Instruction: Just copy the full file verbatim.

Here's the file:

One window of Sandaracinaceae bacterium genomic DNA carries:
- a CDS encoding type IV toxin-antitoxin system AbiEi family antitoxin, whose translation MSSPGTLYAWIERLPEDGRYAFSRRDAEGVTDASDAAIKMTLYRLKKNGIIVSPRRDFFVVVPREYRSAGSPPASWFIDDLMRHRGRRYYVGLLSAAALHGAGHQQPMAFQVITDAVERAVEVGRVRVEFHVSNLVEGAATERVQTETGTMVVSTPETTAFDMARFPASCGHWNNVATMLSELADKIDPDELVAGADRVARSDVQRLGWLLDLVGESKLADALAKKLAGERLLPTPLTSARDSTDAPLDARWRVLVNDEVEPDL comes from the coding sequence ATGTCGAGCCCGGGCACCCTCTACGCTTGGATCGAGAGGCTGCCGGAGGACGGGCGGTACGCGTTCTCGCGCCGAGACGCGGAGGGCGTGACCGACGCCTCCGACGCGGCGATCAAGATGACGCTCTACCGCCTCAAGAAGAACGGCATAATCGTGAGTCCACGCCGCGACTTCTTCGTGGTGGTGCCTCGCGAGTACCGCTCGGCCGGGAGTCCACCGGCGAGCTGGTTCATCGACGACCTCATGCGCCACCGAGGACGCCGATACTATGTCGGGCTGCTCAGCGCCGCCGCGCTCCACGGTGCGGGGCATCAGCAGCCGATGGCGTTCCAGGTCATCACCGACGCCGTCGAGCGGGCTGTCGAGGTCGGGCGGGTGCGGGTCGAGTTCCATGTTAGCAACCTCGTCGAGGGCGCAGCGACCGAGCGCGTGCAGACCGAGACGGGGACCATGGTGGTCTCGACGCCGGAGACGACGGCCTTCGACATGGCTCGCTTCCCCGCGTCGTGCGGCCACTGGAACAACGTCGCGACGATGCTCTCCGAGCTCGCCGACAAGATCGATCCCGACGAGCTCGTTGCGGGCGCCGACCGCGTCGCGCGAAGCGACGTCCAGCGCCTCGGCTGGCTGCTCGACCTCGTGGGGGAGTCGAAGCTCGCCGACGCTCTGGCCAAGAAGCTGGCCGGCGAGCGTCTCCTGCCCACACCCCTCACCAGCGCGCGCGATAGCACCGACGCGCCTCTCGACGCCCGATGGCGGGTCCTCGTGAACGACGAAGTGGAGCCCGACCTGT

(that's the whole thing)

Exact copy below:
One window of Sandaracinaceae bacterium genomic DNA carries:
- a CDS encoding type IV toxin-antitoxin system AbiEi family antitoxin, whose translation MSSPGTLYAWIERLPEDGRYAFSRRDAEGVTDASDAAIKMTLYRLKKNGIIVSPRRDFFVVVPREYRSAGSPPASWFIDDLMRHRGRRYYVGLLSAAALHGAGHQQPMAFQVITDAVERAVEVGRVRVEFHVSNLVEGAATERVQTETGTMVVSTPETTAFDMARFPASCGHWNNVATMLSELADKIDPDELVAGADRVARSDVQRLGWLLDLVGESKLADALAKKLAGERLLPTPLTSARDSTDAPLDARWRVLVNDEVEPDL comes from the coding sequence ATGTCGAGCCCGGGCACCCTCTACGCTTGGATCGAGAGGCTGCCGGAGGACGGGCGGTACGCGTTCTCGCGCCGAGACGCGGAGGGCGTGACCGACGCCTCCGACGCGGCGATCAAGATGACGCTCTACCGCCTCAAGAAGAACGGCATAATCGTGAGTCCACGCCGCGACTTCTTCGTGGTGGTGCCTCGCGAGTACCGCTCGGCCGGGAGTCCACCGGCGAGCTGGTTCATCGACGACCTCATGCGCCACCGAGGACGCCGATACTATGTCGGGCTGCTCAGCGCCGCCGCGCTCCACGGTGCGGGGCATCAGCAGCCGATGGCGTTCCAGGTCATCACCGACGCCGTCGAGCGGGCTGTCGAGGTCGGGCGGGTGCGGGTCGAGTTCCATGTTAGCAACCTCGTCGAGGGCGCAGCGACCGAGCGCGTGCAGACCGAGACGGGGACCATGGTGGTCTCGACGCCGGAGACGACGGCCTTCGACATGGCTCGCTTCCCCGCGTCGTGCGGCCACTGGAACAACGTCGCGACGATGCTCTCCGAGCTCGCCGACAAGATCGATCCCGACGAGCTCGTTGCGGGCGCCGACCGCGTCGCGCGAAGCGACGTCCAGCGCCTCGGCTGGCTGCTCGACCTCGTGGGGGAGTCGAAGCTCGCCGACGCTCTGGCCAAGAAGCTGGCCGGCGAGCGTCTCCTGCCCACACCCCTCACCAGCGCGCGCGATAGCACCGACGCGCCTCTCGACGCCCGATGGCGGGTCCTCGTGAACGACGAAGTGGAGCCCGACCTGT